Here’s how whine-y I am: I complain about being overwhelmed and I have help almost 24 hours a day. Nanny Annie is here during the day and stays until Nicole gets home from work. Nicole’s mother will be here all next week, day and night. My sister-in-law is here twice a week usually. And there is an endless stream of friends who stop by, willing to hold and feed a baby or two. The only time I am alone with the babies is from when Nicole leaves for work until when Annie arrives (around 7 am till 10 am). And that just happens to be when the babies are off the wall.

People rarely believe that Maddie and the Aviator can get so crank-because they tend to put their best face forward in the presence of company. Our friends Jon and Tim were just over and of course the babies were little angels. They tend to be angels during the day. They like to look around and play on their acid trip mat (one of those play mats) and, of course, eat. Where they experience the most difficulty, I think, is during transitional times. So when night becomes day (from 6ish to 10ish) and when day becomes night (coincidentally, from 6ish till 10ish again) the babies get quite fussy. I think they sense the change. In the morning, they hear Nicole get up and sense the sunlight that slips in through the blinds and hears the noise on the street. And at night, I think they sense the sun going down and notice that we dim the lights. It’s as if night is coming and they think in their little baby brains “I’m not ready for this!!!” I could be WAY off, but that’s my theory and I am sticking to it.

Last night, from 6ish until 10ish, both babies insisted on being held and collapsed into meltdowns if we even thought about stopping walking/bouncing. They eventually fell into an exhausted sleep. Avery then slept for four hours straight and Maddie a little less than that. Honestly, the night wakings don’t bother me so much anymore. They wake, we feed them and we all go back to bed. It is those crazy transitional times that make life really hard.

It is just all so difficult, with or without help. I agree with all of you who tell me I need to let go of the image of how I thought things we supposed to be…release that image of the uber mom. We all just do the best that we can. And it is ridiculously hard. There is NO preparation: You go from a me me me life to a completely different on in a mere day. Or even in mere moments.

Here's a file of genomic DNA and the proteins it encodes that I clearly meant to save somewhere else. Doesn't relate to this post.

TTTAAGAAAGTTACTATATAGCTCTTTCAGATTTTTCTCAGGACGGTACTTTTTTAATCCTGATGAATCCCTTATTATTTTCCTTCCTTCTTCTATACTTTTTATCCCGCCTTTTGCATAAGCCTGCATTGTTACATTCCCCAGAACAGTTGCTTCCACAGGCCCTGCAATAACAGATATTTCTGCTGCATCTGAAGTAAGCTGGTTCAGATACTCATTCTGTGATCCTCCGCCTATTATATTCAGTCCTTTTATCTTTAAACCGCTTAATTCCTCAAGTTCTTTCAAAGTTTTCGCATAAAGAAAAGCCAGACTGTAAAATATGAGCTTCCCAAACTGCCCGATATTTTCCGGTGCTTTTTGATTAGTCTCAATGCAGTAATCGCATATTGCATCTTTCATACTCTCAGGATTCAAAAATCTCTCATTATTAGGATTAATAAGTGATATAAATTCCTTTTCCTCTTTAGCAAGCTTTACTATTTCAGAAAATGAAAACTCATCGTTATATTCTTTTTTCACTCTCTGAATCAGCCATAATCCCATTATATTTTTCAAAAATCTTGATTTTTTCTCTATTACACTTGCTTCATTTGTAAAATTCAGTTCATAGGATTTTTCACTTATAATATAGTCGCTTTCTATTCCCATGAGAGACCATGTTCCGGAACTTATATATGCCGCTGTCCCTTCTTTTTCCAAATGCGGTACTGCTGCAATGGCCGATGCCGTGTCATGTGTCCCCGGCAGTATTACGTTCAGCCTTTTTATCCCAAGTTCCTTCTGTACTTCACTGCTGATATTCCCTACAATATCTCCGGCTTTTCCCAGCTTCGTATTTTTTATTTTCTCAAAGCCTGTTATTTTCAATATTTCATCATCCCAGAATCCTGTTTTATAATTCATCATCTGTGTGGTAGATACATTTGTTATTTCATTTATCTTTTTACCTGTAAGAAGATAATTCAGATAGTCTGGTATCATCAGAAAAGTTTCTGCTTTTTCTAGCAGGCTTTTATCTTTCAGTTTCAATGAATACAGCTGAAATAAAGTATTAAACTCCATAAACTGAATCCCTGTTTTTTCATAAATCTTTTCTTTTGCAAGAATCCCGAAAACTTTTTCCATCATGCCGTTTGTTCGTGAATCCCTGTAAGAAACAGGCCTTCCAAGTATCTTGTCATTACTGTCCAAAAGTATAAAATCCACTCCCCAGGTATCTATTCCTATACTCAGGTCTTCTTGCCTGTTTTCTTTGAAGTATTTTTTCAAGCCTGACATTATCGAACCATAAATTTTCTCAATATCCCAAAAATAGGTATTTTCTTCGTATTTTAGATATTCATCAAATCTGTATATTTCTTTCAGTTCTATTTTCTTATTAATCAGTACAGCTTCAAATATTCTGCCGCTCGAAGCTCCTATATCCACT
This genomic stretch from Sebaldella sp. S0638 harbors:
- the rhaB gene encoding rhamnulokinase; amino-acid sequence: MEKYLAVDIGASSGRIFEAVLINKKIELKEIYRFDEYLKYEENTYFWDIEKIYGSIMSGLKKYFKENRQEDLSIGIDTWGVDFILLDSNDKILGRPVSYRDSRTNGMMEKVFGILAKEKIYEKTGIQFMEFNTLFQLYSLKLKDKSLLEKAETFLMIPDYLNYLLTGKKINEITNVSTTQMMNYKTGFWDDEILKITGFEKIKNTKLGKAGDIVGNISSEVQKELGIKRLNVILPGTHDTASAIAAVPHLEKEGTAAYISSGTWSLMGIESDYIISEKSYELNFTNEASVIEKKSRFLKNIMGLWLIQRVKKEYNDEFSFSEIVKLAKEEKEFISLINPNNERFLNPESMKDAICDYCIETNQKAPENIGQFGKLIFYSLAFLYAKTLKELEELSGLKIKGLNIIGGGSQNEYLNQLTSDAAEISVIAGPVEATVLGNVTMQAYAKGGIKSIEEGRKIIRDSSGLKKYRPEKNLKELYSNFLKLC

I am okay with the fact that life changes with children. It is a sacrifice, yes, but one that we wanted. And in the end we can’t just go and do whatever we want to go and do anymore. This weekend, the aforementioned friends are hosting a charity event at their house on Fire Island (hosted by Whoopi Goldbe*rg!) and we can’t go. Well, we could but I can’t imagine how it would work. It is way too much effort with newborns. A month down the road, it would be much easier. But now, no way. And I really want to go, to get out of the city and to walk by the ocean and just relax. I would settle to see a movie. Or a dinner out. Having a little alone time is key. At this point, even a solo trip to the dry cleaner is restorative. But having couple time is key-er. That statistic that the average couple only engages in 15 minutes of meaningful conversation a day is frightening. And very close to being true, since our evenings are hijacked these days.

I do have something to look forward to: I am going to Blis*s Spa on Monday. Nicole has the day off and Nicole’s mom is coming up to stay with us for the week, so with two sets of hands to take care of the babies I feel like I can have an afternoon off. I am so excited and spend hours browsing the treatments with one hand while breastfeeding the babies. I need to book today, or run the chance of not being able to get in. And that CAN’T happen. I feel guilty for even wanting a mini break but I know in the end it is better for everyone if I am relaxed.

And, more important, I *think* the babies are starting to smile. It may not be gas smiles anymore. It is still too soon to tell, but both babies are getting happy little smiles on their chubby little faces. Maybe. And tears. they both are getting their tears now. That is going to be SO hard when those tears are working at full force.

Today I ate pretzels, a pickle and half a Pop Tart. I am so hungry. How do people with newborns eat?

The natives are getting restless....how is it in separate rooms they both started to stir at the same time?? This twin thing is kind of spooky sometimes.

Pictured above is us on Fire Island last year and a picture of their pool, where I won’t be relaxing by this weekend. But the thought of being there in August might help me get through a few rough patches…